St. Patrick’s Day

Today is St. Patrick’s Day, a day infamous for its rowdy celebrations. But what about the man who gave this day its name? St. Patrick was born in Britain near the end of the 4th century AD to wealthy parents. At the age of 16 he was captured and taken prisoner by Irish raiders. They brought him to Ireland where he was held in captivity for 6 years. During this time he was isolated and turned to his faith for consolation, becoming a devout Christian. After 6 years, Patrick finally escaped and returned to Britain. Shortly thereafter, he had a dream in which God told him to return to Ireland as a missionary. He underwent religious training that lasted for nearly 15 years before he was ordained as a priest. Upon his ordination, he returned to Ireland.

Familiar with the Irish language and culture, Patrick chose to incorporate traditional Irish ritual into his teaching of Christianity instead of attempting to do away with native Irish symbols and belief. For instance, he used bonfires to celebrate Easter since the Irish were used to honoring their gods with fire. He also superimposed a sun, a powerful Irish symbol, onto the Christian cross to create what is now called a Celtic cross, so that veneration of the symbol would seem more natural to the Irish. Patrick allowed the Irish culture to be a channel through which to relay the beliefs of Christianity. This missionary model was very successful, and St. Patrick is credited with bringing Christianity to Ireland. Today he is venerated as one of the great missionaries of Christianity.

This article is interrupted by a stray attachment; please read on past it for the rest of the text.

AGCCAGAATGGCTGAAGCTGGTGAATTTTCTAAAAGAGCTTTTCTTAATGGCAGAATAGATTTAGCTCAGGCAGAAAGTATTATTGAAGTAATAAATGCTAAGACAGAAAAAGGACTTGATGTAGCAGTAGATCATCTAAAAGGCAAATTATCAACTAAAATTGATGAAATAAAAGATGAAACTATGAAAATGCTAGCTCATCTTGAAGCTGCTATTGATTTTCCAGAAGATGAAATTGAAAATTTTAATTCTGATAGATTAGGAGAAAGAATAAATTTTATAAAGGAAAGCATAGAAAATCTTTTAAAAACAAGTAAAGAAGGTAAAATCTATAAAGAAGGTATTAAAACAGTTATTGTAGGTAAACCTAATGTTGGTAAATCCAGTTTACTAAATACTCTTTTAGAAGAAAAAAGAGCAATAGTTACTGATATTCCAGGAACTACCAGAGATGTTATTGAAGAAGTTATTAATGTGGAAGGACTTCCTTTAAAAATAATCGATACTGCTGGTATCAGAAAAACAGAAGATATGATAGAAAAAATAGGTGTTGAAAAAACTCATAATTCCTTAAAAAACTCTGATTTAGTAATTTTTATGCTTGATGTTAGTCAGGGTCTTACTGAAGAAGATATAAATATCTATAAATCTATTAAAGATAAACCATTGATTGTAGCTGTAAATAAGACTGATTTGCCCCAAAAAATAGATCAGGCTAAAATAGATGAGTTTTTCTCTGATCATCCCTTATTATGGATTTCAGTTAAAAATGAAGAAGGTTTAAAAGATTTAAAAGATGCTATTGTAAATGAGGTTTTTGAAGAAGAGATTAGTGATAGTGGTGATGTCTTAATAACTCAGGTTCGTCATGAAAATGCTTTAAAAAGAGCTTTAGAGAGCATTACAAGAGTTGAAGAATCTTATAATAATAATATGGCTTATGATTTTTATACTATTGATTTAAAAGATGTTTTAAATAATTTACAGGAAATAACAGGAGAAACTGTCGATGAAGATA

A Prayer of St. Patrick
Christ be with us, Christ before us, Christ behind us, Christ in us, Christ beneath us, Christ above us, Christ on our right, Christ on our left, Christ where we lie, Christ where we sit, Christ where we arise, Christ in the heart of every one who thinks of us, Christ in every eye that sees us, Christ in ever ear that hears us. Salvation is of the lord, salvation is of the Christ. May your salvation, O Lord, be ever with us.